CARNEGIE HALL PRESENTS

Performance Wednesday, April 11, 2012 | 8 PM

Mitsuko Uchida

Stern Auditorium / Perelman Stage
Mitsuko Uchida is one of the most distinctive pianists today, “an elegant, deeply musical interpreter who strikes and inspired balance of head and heart in everything she plays” (Chicago Tribune). Schubert is one of the composers whose music Uchida illuminates with a particularly individual light. Here she performs three sonatas written only two months before his death.

Performers

  • Mitsuko Uchida, Piano

Program

ALL-SCHUBERT PROGRAM
  • Sonata in C Minor, D. 958
  • Sonata in A Major, D. 959
  • Sonata in B-flat Major, D. 960

Bios

  • Mitsuko Uchida


    Mitsuko Uchida is a performer who brings a deep insight into the music she plays through her own search for truth and beauty. She is renowned for her interpretations of Mozart, Schubert, and Beethoven, both in the concert hall and on recordings. She has also illuminated the music of Berg, Schoenberg, Webern, and Boulez for a new generation of listeners. 

    Ms. Uchida performs with the world's finest orchestras and musicians in all the major concert halls. Performance highlights include her artist-in-residency with The Cleveland Orchestra, during which she directed all the Mozart concertos from the keyboard over a number of seasons. She was a Carnegie Hall Perspectives artist during the 2003-2004 season, and was also artist-in-residence at the Vienna Konzerthaus and with the Berliner Philharmoniker, where she performed a series of chamber music concerts and a Beethoven piano concerto cycle with Sir Simon Rattle.

    Ms. Uchida records exclusively for Decca. Her recordings include the complete Mozart piano sonatas and piano concertos; the complete Schubert piano sonatas; Debussy's etudes; the five Beethoven piano concertos with Kurt Sanderling;  the final five Beethoven piano sonatas; and Berg's Chamber Concerto with Ensemble intercontemporain, Pierre Boulez, and violinist Christian Tetzlaff. She recently released a disc of Mozart's K. 488 and K. 491 concertos, followed by a second disc of K. 466 and K. 595; both recordings featured Ms. Uchida directing The Cleveland Orchestra from the piano. She also recently released an acclaimed disc of Schumann's solo piano music, featuring the Davidsbündlertänze and Fantasie.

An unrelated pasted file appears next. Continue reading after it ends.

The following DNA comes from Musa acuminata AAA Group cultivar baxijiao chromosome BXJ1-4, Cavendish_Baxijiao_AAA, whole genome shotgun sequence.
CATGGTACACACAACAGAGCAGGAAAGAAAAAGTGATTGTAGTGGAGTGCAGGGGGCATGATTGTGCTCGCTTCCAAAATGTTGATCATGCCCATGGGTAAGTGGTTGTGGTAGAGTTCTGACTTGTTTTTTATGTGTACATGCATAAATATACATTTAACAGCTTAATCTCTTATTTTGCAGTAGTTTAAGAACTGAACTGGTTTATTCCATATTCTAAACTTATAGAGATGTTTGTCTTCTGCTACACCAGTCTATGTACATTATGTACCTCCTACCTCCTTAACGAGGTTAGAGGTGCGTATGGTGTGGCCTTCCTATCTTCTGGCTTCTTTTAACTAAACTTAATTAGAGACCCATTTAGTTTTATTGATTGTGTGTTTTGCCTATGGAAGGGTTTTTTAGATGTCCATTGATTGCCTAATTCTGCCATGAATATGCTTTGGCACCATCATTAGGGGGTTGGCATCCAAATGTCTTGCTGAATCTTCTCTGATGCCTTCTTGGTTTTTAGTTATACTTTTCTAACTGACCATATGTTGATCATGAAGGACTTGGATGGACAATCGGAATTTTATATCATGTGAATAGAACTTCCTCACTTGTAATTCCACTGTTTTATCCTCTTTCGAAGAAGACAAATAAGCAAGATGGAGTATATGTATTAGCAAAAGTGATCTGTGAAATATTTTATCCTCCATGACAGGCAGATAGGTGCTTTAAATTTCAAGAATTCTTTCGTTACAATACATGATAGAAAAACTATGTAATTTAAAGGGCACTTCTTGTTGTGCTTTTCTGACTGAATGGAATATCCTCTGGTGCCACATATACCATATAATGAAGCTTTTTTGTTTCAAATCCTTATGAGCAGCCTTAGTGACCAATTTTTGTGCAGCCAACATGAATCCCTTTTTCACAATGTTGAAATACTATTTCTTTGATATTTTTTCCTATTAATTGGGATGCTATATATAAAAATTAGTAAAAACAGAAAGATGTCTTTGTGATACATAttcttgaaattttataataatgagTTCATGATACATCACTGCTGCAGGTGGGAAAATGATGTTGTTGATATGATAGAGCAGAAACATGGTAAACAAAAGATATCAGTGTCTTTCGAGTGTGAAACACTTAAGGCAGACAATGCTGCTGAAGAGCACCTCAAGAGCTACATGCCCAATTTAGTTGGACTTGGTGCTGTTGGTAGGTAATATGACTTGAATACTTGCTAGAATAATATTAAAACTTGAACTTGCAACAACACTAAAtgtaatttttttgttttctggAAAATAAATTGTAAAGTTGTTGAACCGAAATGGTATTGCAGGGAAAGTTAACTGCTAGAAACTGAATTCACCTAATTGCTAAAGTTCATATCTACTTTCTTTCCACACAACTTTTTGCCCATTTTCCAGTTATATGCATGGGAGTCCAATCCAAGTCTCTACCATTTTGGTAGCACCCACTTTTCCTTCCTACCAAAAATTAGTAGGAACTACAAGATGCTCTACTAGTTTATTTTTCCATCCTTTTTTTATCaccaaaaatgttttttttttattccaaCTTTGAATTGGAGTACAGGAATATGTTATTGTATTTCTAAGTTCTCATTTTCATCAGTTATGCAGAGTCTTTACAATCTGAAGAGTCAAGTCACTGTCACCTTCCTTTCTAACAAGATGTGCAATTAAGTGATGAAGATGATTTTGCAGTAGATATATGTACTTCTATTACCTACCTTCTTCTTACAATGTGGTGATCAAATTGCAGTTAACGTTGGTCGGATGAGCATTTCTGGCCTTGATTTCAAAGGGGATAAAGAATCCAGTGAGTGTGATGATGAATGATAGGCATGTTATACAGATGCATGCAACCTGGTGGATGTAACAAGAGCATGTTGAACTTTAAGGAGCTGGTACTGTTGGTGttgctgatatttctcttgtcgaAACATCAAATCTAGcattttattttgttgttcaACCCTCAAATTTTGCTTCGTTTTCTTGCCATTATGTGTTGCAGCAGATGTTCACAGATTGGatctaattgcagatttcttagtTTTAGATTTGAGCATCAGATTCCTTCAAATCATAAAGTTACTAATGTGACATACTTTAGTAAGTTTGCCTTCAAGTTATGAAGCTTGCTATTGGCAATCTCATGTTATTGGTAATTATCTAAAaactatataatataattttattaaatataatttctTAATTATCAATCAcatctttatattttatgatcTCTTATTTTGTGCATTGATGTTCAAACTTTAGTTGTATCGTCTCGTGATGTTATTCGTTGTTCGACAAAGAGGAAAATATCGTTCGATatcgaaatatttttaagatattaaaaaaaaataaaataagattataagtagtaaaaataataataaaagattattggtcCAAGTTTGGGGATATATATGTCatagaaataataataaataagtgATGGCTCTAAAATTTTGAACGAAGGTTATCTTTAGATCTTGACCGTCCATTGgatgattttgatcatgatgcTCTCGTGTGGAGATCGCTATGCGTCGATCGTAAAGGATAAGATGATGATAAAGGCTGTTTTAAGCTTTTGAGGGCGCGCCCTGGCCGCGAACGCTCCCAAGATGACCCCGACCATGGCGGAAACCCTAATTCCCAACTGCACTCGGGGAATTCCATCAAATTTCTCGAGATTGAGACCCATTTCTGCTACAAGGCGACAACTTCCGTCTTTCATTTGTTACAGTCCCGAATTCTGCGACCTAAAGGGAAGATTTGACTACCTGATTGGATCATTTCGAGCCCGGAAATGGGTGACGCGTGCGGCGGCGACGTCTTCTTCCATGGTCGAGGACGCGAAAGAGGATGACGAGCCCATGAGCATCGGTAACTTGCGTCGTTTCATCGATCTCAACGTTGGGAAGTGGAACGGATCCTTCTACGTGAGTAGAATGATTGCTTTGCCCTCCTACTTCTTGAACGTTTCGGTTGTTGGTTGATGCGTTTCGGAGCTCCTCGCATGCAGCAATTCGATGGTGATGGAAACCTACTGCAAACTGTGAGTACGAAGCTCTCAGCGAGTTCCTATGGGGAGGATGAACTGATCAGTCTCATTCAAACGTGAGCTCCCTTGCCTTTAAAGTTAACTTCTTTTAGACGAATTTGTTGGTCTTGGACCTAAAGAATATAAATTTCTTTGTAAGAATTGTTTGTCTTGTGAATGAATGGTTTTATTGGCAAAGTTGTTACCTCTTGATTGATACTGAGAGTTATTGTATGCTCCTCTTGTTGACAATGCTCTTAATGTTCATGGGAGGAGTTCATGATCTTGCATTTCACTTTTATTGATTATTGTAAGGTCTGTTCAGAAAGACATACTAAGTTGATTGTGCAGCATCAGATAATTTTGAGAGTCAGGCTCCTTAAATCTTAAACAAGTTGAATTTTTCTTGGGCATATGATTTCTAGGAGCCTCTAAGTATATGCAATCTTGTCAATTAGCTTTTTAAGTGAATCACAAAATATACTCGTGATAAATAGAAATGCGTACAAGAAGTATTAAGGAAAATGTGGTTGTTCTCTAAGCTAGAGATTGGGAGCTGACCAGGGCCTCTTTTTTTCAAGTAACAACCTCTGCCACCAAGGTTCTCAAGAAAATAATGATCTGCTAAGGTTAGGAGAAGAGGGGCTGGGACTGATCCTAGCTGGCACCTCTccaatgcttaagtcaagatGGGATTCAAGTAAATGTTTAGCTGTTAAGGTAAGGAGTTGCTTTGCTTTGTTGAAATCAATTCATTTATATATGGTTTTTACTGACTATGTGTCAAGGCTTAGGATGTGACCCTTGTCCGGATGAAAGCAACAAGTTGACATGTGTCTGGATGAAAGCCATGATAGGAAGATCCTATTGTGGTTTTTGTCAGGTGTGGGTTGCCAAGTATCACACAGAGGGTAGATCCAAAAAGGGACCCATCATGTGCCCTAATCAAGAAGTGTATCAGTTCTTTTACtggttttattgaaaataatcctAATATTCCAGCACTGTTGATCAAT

Ms. Uchida has demonstrated a longstanding commitment to the development of young musicians and is a trustee of the Borletti-Buitoni Trust. She is also co-director with Richard Goode of the Marlboro Music Festival. In June 2009, she was made a Dame Commander of the Order of the British Empire.

    More Info

Audio

Schubert Piano Sonata in C Minor, D. 958 (Allegro)
Mitsuko Uchida, Piano
Philips

At a Glance

Schubert's final trilogy of piano sonatas presents an Everest to performer and audience alike. Imbued with the composer's hallmark lyricism, the sonatas are nonetheless austere, diffident, and ambiguous. All three were composed within the space of a month, just weeks before Schubert became ill and died in his brother's house at the age of 31.

After Schubert's death, his friends and family fought hard to construct an acceptable image of a dear, departed genius. Portrayed as a warm, loving, and cozy chap, recent research has shown that Schubert was just as likely to have been aloof, alcoholic, and indignant. These piano sonatas also demonstrate how that official description was likely one-sided.

Along with the 1828 String Quintet and the Schwanengesang songs, Schubert's final sonatas remain impossible to pin down. From the austere and often embittered C-Minor Sonata comes the pregnant longing of the A Major and the warm regret of the final B-flat–Major masterpiece. Toying with our expectations, they push far beyond the traditional bounds of homely music making. In short, Schubert's last works are bloody, bold, and resolute, energetically belying the frailty of the composer who created them.
Program Notes
Please note that if you purchase stage seating, please arrive one hour before concert time. There will be no late seating.